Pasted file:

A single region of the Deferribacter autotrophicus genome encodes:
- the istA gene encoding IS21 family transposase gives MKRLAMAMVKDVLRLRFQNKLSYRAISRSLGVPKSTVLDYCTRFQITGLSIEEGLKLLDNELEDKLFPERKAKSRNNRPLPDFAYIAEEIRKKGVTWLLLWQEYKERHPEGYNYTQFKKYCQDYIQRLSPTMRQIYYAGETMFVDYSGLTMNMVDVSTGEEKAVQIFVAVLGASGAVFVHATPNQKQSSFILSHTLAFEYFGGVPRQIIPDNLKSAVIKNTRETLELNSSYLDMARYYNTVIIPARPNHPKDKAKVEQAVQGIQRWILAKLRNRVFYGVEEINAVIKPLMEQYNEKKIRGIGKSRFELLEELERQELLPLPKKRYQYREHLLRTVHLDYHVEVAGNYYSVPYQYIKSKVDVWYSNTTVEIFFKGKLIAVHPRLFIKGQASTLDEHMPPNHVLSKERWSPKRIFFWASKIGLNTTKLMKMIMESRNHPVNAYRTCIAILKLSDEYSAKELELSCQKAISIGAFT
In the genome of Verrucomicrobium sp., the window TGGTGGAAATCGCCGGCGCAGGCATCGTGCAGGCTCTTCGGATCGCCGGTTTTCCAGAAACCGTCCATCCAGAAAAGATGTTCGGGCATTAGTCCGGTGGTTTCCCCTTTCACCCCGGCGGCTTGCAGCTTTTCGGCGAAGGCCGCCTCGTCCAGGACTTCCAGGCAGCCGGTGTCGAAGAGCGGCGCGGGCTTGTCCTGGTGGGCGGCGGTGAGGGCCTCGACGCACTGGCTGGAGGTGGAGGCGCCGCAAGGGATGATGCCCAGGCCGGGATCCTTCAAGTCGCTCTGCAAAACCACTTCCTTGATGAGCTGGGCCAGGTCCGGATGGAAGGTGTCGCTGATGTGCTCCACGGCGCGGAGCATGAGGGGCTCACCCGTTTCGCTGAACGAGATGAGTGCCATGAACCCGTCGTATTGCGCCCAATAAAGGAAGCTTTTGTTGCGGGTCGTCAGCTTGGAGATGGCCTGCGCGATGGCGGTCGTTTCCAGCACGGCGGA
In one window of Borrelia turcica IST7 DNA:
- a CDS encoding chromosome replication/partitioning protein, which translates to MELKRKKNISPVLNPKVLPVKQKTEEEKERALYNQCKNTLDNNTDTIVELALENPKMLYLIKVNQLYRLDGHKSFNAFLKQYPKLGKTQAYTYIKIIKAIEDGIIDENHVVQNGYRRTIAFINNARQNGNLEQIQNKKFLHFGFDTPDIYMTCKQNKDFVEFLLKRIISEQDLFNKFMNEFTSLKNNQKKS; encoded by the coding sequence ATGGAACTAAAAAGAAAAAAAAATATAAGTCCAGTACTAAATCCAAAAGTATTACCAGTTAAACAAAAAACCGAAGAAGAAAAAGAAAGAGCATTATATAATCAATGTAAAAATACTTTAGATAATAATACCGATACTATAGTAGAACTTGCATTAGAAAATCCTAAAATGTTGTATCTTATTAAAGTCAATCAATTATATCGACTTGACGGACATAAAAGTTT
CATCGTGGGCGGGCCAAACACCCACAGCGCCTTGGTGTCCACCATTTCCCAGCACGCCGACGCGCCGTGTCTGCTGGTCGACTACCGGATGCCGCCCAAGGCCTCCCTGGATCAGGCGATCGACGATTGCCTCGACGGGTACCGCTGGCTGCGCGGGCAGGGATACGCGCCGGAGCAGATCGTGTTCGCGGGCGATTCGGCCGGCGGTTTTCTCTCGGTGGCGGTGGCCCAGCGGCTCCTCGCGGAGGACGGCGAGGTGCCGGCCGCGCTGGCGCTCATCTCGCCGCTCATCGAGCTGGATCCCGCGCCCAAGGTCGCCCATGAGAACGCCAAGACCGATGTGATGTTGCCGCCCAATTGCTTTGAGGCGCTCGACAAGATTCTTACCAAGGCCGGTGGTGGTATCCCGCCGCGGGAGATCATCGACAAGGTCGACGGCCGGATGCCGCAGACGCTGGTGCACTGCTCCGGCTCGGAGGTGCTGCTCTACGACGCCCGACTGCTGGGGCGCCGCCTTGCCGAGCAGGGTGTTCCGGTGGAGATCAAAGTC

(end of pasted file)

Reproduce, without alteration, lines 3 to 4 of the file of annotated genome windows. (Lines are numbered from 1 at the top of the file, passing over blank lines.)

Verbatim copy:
In the genome of Verrucomicrobium sp., the window TGGTGGAAATCGCCGGCGCAGGCATCGTGCAGGCTCTTCGGATCGCCGGTTTTCCAGAAACCGTCCATCCAGAAAAGATGTTCGGGCATTAGTCCGGTGGTTTCCCCTTTCACCCCGGCGGCTTGCAGCTTTTCGGCGAAGGCCGCCTCGTCCAGGACTTCCAGGCAGCCGGTGTCGAAGAGCGGCGCGGGCTTGTCCTGGTGGGCGGCGGTGAGGGCCTCGACGCACTGGCTGGAGGTGGAGGCGCCGCAAGGGATGATGCCCAGGCCGGGATCCTTCAAGTCGCTCTGCAAAACCACTTCCTTGATGAGCTGGGCCAGGTCCGGATGGAAGGTGTCGCTGATGTGCTCCACGGCGCGGAGCATGAGGGGCTCACCCGTTTCGCTGAACGAGATGAGTGCCATGAACCCGTCGTATTGCGCCCAATAAAGGAAGCTTTTGTTGCGGGTCGTCAGCTTGGAGATGGCCTGCGCGATGGCGGTCGTTTCCAGCACGGCGGA
In one window of Borrelia turcica IST7 DNA: